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All set for the season

How do artistes gear up for the rigours of the music festival?

PHOTO: V. GANESAN

MUSICAL BONHOMIE (from left)Melakkaveri Balaji, Akkarai Subhalakshmi, Savita Narasimhan, Gayathri Venkatraghavan, Gayathri Girish, Sangeetha Sivakumar, Sikkil Gurucharan

In Chennai today, `the season' is a word charged with the expectations, enthusiasm and excitement of the December music festival. The anticipation is as high-pitched for the music makers as for the listeners. Never in such demand as now with sabhas springing up in every nook and cranny, vidwans both fledgling and famous have 10 to 25 concerts through the month. How do they gear up for the rigours?

A gleeful group — Sangeetha Sivakumar, Gayathri Venkatraghavan, Gayathri Girish, Sikkil Gurucharan, violinist Akkarai Subhalakshmi and mridangist Melakkaveri Balaji — meets at vocalist Savita Narasimhan's home to discuss game plans over coffee and karasev.

Innovativeness

"We start in October," Gurucharan begins. Gayathri Girish cuts in, "Actually it's year round preparation. I don't repeat my songs. I sing a rare raga or a rare kriti, try to do justice to ragam-tanam-pallavi." She stresses innovativeness "within tradition".

Savita is on a different trail, with a padam, javali, a major Dikshitar, Syama Sastri and Oothukadu sahitya in every concert. "Let's see how it turns out," she laughs. "It isn't enough to give what the audience wants. It's our responsibility to build tastes. Otherwise how can we share the vintage wealth of our great music. We can't settle for less, must do our best for everyone, everywhere," says Sangeetha.

The season demands wider repertoire.

Explains Gayathri Venkatraghavan. "I make song lists, recall beautiful out-of-vogue songs. It's always better to sing what's learnt directly from the guru; that has more jivan than what's learnt from notations."

What about singing with notebooks upfront? An uncomfortable silence precedes the admission that it aborts bhava, but what to do?

Time constraints force them into this regrettable practice. With back-to-back concerts there can be memory lapses even in familiar kritis.

December offers morning concerts with possibilities for a different kind of programming.

Ragas such as Chakravakam, Kedaram and Mayamalavagowlai are perfect for a slower unfolding. True, voices are slower in opening up, but listeners' minds are fresh and unhurried.

A collective sigh precedes the admission that finally, the audience is the deciding factor. That is why artistes can give their best at the Music Academy or at the Raga Sudha Hall.

"Not always," chuckles Sangeetha. "I begin a heavy padam at the Academy and hello, it's time for the audience to go to the canteen to replenish themselves for the next concert."

Experience helps Gayathri Girish to feel the pulse of the audience and change their carefully laid plans on the spot. "Sometimes my mood dictates the change. I may feel like Khambhoji instead of Kalyani," says Gayathri Venkatraghavan.

Gurucharan discloses amidst bonhomous laughter that once after singing a vivadi raga he was mentally unable to get into Simhendramadhyamam as planned. "Wisely I sang Todi! he says.

Everyone in the room has faced such dilemmas. "Avoid allied ragas," warns Gayathri Girish.

The quiet Shubhalakshmi enters the discussion. Once when Ravikiran sir played Manji I became very nervous, as I had never heard the raga before! Sometimes the tala can be confusing. We have to manage. Actually I find it fun. Concentration is a must."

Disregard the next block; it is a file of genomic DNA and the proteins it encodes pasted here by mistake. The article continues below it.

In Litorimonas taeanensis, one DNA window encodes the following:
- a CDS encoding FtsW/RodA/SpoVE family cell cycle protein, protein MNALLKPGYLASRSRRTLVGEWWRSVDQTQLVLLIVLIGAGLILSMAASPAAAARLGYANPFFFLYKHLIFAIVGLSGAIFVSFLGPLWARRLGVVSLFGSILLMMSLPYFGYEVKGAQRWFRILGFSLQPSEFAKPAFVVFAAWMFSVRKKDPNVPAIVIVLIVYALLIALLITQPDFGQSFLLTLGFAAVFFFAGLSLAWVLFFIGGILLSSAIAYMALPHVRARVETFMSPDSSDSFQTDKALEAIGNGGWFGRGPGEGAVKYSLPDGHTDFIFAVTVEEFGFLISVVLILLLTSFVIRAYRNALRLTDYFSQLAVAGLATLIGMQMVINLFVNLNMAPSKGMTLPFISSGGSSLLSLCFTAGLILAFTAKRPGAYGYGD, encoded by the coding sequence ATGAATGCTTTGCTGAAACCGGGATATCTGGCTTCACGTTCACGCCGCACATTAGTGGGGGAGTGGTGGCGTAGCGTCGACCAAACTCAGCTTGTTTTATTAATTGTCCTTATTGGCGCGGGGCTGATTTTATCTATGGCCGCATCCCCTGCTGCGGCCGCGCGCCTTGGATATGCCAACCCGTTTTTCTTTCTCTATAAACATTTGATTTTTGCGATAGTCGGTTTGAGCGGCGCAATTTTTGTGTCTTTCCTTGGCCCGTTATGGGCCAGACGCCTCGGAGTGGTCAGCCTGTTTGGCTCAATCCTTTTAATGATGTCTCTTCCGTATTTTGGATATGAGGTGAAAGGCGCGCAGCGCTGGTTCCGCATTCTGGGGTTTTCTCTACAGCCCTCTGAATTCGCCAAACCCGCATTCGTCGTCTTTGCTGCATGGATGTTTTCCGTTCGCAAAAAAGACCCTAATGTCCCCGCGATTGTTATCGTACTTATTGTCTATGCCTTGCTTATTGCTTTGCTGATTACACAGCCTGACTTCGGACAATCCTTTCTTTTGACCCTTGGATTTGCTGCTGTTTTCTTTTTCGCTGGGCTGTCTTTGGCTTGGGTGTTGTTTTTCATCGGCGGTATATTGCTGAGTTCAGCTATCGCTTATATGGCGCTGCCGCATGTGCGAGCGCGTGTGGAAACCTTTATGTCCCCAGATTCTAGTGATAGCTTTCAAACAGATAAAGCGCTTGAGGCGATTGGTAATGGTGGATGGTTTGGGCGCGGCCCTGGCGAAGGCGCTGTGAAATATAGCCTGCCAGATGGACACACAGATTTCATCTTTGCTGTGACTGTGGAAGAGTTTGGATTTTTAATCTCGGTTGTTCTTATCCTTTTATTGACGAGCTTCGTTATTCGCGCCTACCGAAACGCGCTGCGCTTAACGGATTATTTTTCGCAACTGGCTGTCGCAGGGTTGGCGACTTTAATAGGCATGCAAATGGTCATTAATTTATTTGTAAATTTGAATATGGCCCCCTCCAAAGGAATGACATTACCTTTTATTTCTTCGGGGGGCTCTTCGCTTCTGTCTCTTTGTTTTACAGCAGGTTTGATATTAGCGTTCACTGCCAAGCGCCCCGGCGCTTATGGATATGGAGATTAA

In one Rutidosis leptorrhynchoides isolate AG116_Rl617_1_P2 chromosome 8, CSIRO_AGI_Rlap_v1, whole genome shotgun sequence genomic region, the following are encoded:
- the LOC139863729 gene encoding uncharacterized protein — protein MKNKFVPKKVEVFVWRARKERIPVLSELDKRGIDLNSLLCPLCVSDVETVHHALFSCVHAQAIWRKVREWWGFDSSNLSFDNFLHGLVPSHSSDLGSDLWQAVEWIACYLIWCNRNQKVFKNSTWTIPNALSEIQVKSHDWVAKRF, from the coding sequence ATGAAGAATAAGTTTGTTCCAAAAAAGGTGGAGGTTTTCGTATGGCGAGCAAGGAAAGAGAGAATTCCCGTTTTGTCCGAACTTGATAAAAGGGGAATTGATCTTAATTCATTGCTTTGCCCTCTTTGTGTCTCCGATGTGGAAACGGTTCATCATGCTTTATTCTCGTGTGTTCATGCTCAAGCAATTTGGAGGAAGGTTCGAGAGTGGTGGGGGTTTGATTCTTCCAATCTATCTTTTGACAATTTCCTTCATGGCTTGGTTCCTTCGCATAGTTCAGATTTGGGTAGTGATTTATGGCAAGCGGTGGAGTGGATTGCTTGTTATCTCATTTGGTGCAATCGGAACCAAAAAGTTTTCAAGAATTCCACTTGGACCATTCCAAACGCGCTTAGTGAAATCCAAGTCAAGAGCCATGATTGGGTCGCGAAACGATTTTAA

The bane of the season is the Great Audience Shift — people are in perpetual motion, going from from one concert to another. "They do get to hear a whole cutcheri — varnam in one sabha, main raga in another, RTP in a third and tailpiece in a fourth," quips Balaji, adding, "We too work so hard, the casual exits during the tani are heartbreaking."

Do strategies include consultations with accompanists? "Yes. All of us must be comfortable to do our best," smiles Gurucharan. "Tani for main piece or pallavi? I leave the choice to percussionists," says Gayathri Girish.

Sabha concerts are hardly lucrative. And why perform at venues where payments are abysmal or non-existent? Where accompanists suffer the most? The questions spark a babel. We make out a single grouse. "Everyone says music is divine and we must not talk about money, but for us it is also a means of livelihood."

Yet, everyone agrees wholeheartedly that no artiste thinks of money during the season.

It is an exhilarating experience to participate in so unique a celebration of Carnatic music. What a talent showcase! Variety of venues! Spectrum of audiences! True, quality and remuneration will improve if three or four sabhas collaborated in festivals. But sabhas, like artistes, like to maintain their individuality. What about stylistic variety among you? The answers are confident. "Yes. We're working for it. We'll get it."

Savita believes that mental singing must go on throughout the day. "Keep the manodharma switched on!"

Great classroom

For Subhalakshmi, the season is a great classroom. "I don't learn much in solo, but as an accompanist what a range to absorb and assimilate!"

The mridangist's plight is a sad one. The maintenance process is complex, competition close, survival tough, costs are high. Yet the adrenalin surges in good concerts where the mridangam's meettu chaapu highlights voice and string, and the recital suddenly takes off to higher grounds.

Balaji's response says it all. Doesn't the Madras Music Season mesmerise all of us into overlooking shaky starts, booming mikes, rickety chairs, neighbours' chats drowning the music, and long speeches scattered through the concerts?

Gowri Ramnarayan

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